Republicans Not So Tough on Crime 

GOP leadership agrees to budget deal despite opposition to prison reform. Plus, more bad housing news and Oakland voters pass pot tax.

The state Legislature finally approved a budget compromise that nearly closes a $26.3 billion deficit, while saving state parks and sparing local governments from further cuts. But the deal came close to being derailed when state Republican leaders grew angry over a plan by Governor Arnold Schwarzenegger to lessen California's prison population by about 27,000 inmates. In the end, however, it appeared that the GOP was more concerned about looking tough on crime than actually holding up the budget.

The state had become the laughingstock of the nation as it issued IOUs to pay its debts. Finally, lawmakers struck a deal, but some Republicans said they would never go along with the plan to slash $1.2 billion from the Department of Corrections. Schwarzenegger's proposal would have lowered the state's prison population from about 168,000 to 141,000 over time by converting some non-violent felonies into misdemeanors and allowing more low-risk offenders to spend their time outside prison wearing ankle monitors.

The GOP leadership backed off its threat after Democrats and the governor promised that the prison-reform plan would be negotiated separately from the budget in August, the San Francisco Chronicle reported. The about-face effectively means the governor's proposal likely will pass because it will only require a simple majority vote to get through the Legislature separately — and Republicans don't have enough votes to block it. So by agreeing to separate the plan from the budget, the Republicans essentially decided to go along with it. In other words, Republicans were more concerned about not voting for prison reform than killing it.

The deal also requires most state offices to close three times a month. The closures not only will result in longer lines, but amount to a 15 percent pay cut for state workers. Yet even with the cuts, the deal fell short of closing California's $26.3 billion budget gap. As a result, the state's financial problems will continue next year, the Chronicle reported. In reaching the compromise, lawmakers used a series of accounting gimmicks along with significant cuts to state services. The governor plans to use his line-item-veto powers to achieve more cuts and balance the budget overall.

The budget deal also was threatened by city and county governments because of a plan by state lawmakers to raid local coffers. The Alameda County Board of Supervisors even voted last week to endorse a plan to sue the state. But then after intense lobbying from big-city mayors, the Legislature tabled a proposal to take nearly $1 billion in local gas tax revenues. The budget compromise also set aside the governor's controversial plan to close nearly all of California's 200-plus state parks.

More Troubling Housing News

The good news about the budget was offset by more troubling reports on the housing crisis. Although the number of foreclosures in the Bay Area dropped in the past few months, the total number of defaults jumped significantly. The development raised fears that the housing downturn, which looked to be easing, may actually worsen. There were nearly 20,000 default notices issued in the Bay Area from April through June, a jump of 7.3 percent over last year, the Chron reported. Economists were especially worried because a significant portion of the increase occurred in wealthier areas that had been previously insulated from the foreclosure crisis. That means that more middle- and upper-middle-income residents are having a tougher time making ends meet. If the trend continues, it could lead to a widening of the housing crisis, putting any hope of an economic recovery further in doubt.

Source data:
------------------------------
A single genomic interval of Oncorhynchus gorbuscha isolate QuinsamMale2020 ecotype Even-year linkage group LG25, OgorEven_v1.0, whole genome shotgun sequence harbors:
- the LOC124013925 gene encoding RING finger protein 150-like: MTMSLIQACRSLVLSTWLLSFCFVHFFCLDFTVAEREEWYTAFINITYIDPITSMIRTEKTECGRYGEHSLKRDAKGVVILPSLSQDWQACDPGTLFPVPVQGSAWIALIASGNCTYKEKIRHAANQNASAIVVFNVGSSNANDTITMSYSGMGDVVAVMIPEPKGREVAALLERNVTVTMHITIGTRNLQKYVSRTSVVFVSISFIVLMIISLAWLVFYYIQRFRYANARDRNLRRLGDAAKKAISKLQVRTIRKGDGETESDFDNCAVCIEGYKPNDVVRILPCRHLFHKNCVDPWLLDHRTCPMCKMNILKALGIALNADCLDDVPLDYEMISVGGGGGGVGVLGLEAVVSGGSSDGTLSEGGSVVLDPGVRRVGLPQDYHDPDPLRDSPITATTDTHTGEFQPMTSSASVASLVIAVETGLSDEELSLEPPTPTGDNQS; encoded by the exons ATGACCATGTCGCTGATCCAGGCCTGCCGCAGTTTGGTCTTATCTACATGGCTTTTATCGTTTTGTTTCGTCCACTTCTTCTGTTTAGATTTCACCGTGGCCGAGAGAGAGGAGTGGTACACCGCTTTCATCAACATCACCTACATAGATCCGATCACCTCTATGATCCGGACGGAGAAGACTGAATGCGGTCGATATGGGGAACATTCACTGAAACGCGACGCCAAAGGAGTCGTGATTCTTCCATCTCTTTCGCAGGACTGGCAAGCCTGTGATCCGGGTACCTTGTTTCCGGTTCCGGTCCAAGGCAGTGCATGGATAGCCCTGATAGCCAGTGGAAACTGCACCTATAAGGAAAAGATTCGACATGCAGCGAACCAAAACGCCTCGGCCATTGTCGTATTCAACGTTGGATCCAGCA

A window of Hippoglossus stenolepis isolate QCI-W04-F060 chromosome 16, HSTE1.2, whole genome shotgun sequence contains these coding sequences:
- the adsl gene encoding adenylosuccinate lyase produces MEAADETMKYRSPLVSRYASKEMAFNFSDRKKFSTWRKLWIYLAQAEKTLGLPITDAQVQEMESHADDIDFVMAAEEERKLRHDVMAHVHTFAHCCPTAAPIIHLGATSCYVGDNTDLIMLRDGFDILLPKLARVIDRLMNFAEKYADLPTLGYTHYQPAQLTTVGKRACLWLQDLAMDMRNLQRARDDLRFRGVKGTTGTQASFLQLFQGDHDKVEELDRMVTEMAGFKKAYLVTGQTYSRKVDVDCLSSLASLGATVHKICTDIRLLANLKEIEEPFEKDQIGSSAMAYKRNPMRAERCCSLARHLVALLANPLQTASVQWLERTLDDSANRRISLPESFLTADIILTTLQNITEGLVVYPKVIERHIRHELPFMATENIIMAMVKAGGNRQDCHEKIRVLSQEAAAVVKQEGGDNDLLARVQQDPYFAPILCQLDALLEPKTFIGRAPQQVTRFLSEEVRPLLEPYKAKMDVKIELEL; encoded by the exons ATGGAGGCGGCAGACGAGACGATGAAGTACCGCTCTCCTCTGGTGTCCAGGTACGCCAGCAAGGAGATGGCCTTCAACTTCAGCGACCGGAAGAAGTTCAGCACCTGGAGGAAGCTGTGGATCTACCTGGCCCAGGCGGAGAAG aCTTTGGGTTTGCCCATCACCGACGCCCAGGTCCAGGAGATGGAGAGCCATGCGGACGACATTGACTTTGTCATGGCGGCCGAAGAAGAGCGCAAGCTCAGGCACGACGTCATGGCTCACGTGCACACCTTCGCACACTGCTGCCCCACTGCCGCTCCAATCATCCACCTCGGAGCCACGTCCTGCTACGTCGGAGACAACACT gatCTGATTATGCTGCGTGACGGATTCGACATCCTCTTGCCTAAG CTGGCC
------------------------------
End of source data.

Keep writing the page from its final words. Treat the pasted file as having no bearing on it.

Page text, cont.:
Oakland Voters Approve Pot Measure

In Oakland, city officials avoided more financial problems when voters approved four budget measures in last week's election. Voters agreed to raise taxes on medical marijuana and hotel rooms, and slash the amount of money the city spends on after-school programs. Voters also agreed to close a loophole that allows corporate entities to avoid property transfer tax on real estate when the ownership of the entity changes during a merger, consolidation, or acquisition.

All four measures won with at least 71 percent of the vote. The outcome could help the city's general fund by $11.2 million next year. It was welcome news following the recent revelation that the city likely will receive less than a third of a $67 million federal grant it requested and may have to lay off police officers.

Three-Dot Roundup

Speaking of Oakland cops, the police officer's union appeared ready late last week to approve a 7.5 percent cut in compensation, according to the Oakland Tribune. Other city employee unions agreed to a 10 percent reduction, but negotiations with the police were more difficult because the cops' union already had a signed contract, while the other unions were negotiating new ones. ... A development team led by politically connected businessman Phil Tagami won approval from the Oakland Port Commission to redevelop the port's half of the former Army Base. Tagami also is the frontrunner to develop the city's half, although a group of city employees wants him to partner with a competing development team, according to the Tribune. Tagami plans for industrial uses and port support services at the base, while the other team wants to build a giant retail center. ... And the Chron reported that Dianne Feinstein and other Congressional moderates and Blue Dogs are holding up President Obama's health-care reform plans. The longtime senator from California says she's worried about the long-term costs of the plan.


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